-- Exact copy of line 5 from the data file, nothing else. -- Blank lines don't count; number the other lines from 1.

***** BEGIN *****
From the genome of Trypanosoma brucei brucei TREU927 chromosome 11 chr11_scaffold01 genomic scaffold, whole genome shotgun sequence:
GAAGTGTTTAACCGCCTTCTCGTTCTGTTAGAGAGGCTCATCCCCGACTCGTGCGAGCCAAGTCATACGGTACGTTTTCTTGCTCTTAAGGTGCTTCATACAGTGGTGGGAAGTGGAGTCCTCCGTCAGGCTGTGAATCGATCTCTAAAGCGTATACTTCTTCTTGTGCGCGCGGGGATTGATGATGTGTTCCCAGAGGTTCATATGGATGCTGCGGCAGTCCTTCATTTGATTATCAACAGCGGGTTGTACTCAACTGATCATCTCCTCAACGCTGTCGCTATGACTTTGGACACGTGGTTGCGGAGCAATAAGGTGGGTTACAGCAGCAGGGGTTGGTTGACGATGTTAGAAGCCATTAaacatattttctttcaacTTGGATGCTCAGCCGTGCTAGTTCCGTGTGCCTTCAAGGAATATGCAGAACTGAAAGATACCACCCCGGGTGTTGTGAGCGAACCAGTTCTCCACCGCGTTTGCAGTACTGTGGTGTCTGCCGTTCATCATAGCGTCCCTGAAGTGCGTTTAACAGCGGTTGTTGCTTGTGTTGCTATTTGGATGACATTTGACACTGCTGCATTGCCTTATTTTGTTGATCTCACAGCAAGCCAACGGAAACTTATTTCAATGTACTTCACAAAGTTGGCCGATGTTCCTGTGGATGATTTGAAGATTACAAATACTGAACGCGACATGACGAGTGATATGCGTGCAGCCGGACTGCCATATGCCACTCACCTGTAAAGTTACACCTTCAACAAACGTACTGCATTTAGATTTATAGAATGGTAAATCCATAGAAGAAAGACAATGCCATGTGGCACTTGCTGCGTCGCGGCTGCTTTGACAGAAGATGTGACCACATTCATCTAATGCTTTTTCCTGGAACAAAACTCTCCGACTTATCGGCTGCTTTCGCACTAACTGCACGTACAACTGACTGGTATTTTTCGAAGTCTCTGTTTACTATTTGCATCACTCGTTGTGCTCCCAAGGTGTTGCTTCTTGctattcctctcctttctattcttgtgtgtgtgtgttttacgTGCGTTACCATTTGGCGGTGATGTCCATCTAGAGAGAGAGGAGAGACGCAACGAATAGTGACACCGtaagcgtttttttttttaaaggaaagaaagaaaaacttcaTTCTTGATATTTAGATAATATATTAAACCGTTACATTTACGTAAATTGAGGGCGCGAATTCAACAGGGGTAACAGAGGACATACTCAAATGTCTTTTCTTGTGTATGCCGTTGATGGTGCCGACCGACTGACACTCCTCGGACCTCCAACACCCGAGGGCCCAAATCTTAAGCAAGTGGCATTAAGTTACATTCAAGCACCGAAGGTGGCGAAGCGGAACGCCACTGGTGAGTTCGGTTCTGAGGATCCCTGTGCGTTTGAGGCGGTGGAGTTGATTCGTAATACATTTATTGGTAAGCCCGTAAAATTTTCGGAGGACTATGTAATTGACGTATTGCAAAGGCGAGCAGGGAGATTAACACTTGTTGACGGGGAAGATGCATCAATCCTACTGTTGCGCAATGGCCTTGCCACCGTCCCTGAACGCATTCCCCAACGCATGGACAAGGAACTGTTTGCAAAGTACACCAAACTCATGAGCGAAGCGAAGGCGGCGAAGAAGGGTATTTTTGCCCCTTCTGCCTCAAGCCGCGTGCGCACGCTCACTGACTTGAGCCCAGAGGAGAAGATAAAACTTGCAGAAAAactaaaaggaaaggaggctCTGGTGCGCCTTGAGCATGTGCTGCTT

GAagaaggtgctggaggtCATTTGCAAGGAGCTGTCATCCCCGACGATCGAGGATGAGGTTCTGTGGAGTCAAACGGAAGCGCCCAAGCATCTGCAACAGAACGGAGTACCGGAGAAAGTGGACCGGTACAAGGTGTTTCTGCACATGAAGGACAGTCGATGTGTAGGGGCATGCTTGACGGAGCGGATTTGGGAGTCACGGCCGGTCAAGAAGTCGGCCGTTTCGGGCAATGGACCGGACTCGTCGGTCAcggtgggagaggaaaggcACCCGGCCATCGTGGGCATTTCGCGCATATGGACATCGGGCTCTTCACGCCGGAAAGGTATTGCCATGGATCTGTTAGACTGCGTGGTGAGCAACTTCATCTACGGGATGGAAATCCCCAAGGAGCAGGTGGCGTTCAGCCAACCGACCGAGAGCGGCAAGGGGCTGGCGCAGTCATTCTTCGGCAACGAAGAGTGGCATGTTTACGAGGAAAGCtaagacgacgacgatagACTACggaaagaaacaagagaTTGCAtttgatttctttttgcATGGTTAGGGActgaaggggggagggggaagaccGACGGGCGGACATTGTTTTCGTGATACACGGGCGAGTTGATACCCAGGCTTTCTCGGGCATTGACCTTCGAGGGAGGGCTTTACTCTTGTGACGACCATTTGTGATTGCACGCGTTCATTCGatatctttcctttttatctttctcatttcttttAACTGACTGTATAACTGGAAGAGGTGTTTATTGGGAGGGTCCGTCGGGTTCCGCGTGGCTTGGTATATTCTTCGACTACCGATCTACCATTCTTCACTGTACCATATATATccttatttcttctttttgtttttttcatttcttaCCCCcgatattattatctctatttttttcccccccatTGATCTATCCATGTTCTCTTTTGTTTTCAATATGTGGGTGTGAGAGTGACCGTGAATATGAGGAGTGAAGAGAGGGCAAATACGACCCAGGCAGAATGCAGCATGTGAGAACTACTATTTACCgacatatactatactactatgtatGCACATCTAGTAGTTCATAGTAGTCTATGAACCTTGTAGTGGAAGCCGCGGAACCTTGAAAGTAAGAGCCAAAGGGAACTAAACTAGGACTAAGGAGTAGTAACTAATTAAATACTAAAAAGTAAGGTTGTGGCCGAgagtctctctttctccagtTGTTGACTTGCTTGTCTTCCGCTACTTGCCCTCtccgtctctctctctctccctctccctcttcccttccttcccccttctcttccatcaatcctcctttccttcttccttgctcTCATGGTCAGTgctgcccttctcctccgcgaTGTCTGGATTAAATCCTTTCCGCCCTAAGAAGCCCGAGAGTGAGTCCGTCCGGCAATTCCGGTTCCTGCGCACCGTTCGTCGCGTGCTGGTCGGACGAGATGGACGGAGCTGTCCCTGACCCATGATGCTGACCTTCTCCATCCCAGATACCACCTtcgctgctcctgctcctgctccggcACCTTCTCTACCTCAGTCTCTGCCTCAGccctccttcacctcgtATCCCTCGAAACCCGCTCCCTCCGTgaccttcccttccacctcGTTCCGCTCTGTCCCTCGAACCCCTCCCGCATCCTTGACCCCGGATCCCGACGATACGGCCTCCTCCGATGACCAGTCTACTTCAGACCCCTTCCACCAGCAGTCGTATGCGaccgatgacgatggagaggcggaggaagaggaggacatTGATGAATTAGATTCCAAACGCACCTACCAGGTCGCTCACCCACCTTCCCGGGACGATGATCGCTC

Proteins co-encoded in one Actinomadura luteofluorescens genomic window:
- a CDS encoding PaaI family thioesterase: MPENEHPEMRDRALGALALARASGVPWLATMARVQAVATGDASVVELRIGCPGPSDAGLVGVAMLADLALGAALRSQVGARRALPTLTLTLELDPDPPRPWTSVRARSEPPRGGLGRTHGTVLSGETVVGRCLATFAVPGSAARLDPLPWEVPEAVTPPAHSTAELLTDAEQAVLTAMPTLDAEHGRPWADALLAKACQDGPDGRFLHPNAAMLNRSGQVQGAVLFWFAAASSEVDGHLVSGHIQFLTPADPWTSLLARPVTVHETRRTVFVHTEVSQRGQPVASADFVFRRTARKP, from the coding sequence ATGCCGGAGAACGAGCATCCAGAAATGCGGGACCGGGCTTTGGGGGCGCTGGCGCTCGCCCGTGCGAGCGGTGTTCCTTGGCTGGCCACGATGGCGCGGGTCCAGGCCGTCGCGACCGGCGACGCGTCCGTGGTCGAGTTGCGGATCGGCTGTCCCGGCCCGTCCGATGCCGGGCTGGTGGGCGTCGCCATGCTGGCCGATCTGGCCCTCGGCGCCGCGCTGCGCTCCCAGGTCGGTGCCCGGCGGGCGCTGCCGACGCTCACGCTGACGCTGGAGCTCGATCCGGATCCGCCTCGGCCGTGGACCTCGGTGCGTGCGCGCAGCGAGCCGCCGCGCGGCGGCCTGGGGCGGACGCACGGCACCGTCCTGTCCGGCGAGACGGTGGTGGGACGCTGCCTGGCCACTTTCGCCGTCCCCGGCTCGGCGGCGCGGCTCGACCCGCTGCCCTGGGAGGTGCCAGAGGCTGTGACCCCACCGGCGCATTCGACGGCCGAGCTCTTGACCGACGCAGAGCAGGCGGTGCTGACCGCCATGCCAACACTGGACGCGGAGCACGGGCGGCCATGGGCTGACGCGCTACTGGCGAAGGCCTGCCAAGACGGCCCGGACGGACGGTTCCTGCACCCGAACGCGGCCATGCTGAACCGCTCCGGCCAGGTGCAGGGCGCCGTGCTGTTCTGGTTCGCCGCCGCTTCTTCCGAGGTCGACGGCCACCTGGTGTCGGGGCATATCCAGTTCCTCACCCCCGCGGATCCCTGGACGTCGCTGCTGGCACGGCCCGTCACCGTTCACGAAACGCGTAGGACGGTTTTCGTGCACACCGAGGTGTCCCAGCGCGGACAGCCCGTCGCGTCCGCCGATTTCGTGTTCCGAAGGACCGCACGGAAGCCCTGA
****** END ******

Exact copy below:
- a CDS encoding PaaI family thioesterase: MPENEHPEMRDRALGALALARASGVPWLATMARVQAVATGDASVVELRIGCPGPSDAGLVGVAMLADLALGAALRSQVGARRALPTLTLTLELDPDPPRPWTSVRARSEPPRGGLGRTHGTVLSGETVVGRCLATFAVPGSAARLDPLPWEVPEAVTPPAHSTAELLTDAEQAVLTAMPTLDAEHGRPWADALLAKACQDGPDGRFLHPNAAMLNRSGQVQGAVLFWFAAASSEVDGHLVSGHIQFLTPADPWTSLLARPVTVHETRRTVFVHTEVSQRGQPVASADFVFRRTARKP, from the coding sequence ATGCCGGAGAACGAGCATCCAGAAATGCGGGACCGGGCTTTGGGGGCGCTGGCGCTCGCCCGTGCGAGCGGTGTTCCTTGGCTGGCCACGATGGCGCGGGTCCAGGCCGTCGCGACCGGCGACGCGTCCGTGGTCGAGTTGCGGATCGGCTGTCCCGGCCCGTCCGATGCCGGGCTGGTGGGCGTCGCCATGCTGGCCGATCTGGCCCTCGGCGCCGCGCTGCGCTCCCAGGTCGGTGCCCGGCGGGCGCTGCCGACGCTCACGCTGACGCTGGAGCTCGATCCGGATCCGCCTCGGCCGTGGACCTCGGTGCGTGCGCGCAGCGAGCCGCCGCGCGGCGGCCTGGGGCGGACGCACGGCACCGTCCTGTCCGGCGAGACGGTGGTGGGACGCTGCCTGGCCACTTTCGCCGTCCCCGGCTCGGCGGCGCGGCTCGACCCGCTGCCCTGGGAGGTGCCAGAGGCTGTGACCCCACCGGCGCATTCGACGGCCGAGCTCTTGACCGACGCAGAGCAGGCGGTGCTGACCGCCATGCCAACACTGGACGCGGAGCACGGGCGGCCATGGGCTGACGCGCTACTGGCGAAGGCCTGCCAAGACGGCCCGGACGGACGGTTCCTGCACCCGAACGCGGCCATGCTGAACCGCTCCGGCCAGGTGCAGGGCGCCGTGCTGTTCTGGTTCGCCGCCGCTTCTTCCGAGGTCGACGGCCACCTGGTGTCGGGGCATATCCAGTTCCTCACCCCCGCGGATCCCTGGACGTCGCTGCTGGCACGGCCCGTCACCGTTCACGAAACGCGTAGGACGGTTTTCGTGCACACCGAGGTGTCCCAGCGCGGACAGCCCGTCGCGTCCGCCGATTTCGTGTTCCGAAGGACCGCACGGAAGCCCTGA